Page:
Faulty input validation is one thing, and the most obvious that people pick up on, but I can't help feeling that this occurred entirely because of a fundamental wtf in the API design:
It introduces path traversal making attacker’s job much easier - you only need to type '../sms' to turn /verify API call into /sms (/verify/../sms/authy_id) which will always return 200 status and will bypass 2FA,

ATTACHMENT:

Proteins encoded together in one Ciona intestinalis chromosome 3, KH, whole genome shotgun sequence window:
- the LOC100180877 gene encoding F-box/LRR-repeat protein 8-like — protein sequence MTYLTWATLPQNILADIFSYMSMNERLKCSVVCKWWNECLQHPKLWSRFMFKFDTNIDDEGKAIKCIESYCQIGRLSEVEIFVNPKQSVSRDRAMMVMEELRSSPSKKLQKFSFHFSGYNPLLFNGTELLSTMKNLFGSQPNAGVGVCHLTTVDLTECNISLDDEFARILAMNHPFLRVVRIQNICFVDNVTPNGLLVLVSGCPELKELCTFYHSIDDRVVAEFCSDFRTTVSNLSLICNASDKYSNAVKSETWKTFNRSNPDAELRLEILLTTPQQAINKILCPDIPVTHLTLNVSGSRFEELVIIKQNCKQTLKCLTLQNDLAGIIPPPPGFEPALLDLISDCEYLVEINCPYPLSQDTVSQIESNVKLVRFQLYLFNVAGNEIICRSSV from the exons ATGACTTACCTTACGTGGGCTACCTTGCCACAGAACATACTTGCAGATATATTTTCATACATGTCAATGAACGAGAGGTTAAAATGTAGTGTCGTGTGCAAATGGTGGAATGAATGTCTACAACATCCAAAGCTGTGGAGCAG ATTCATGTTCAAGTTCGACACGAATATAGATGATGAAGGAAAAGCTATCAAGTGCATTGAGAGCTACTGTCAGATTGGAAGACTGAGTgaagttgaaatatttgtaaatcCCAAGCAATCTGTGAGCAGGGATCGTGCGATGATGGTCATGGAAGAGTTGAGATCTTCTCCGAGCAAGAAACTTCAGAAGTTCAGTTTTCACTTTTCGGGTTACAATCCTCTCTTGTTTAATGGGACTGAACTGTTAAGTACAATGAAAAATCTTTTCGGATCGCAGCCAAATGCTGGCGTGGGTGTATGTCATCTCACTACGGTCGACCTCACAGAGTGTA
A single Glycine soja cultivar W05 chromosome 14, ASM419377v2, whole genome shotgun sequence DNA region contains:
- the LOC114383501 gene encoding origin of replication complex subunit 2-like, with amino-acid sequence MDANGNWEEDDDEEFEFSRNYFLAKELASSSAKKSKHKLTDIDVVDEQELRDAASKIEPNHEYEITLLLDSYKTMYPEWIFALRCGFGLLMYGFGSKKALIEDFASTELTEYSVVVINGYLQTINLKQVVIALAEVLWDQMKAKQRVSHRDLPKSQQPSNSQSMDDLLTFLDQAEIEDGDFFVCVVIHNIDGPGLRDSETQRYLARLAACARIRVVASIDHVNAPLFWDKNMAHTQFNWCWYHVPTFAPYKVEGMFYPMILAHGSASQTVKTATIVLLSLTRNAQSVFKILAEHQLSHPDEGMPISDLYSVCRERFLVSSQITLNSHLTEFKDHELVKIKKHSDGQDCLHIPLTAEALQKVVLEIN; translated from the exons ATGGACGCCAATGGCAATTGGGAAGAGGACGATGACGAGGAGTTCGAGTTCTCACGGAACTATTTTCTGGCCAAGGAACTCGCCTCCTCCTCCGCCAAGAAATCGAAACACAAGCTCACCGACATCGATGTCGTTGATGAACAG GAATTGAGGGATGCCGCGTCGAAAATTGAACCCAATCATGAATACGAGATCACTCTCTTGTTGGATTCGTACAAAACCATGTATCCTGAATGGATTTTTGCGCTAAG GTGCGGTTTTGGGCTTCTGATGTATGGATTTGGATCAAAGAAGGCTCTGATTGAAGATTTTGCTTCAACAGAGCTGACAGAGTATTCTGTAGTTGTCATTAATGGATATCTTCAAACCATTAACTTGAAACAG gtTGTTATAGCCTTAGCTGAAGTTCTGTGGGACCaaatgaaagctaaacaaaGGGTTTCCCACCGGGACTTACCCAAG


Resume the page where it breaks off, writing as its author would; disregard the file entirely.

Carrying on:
So they appear to be using an HTTP-based API. In the HTTP protocol there are explicit places for communicating user-supplied variables - in the query string or POST body. So why, for the love of Tim, are they putting the (user-supplied) verification code in the request path?
That's just.... no.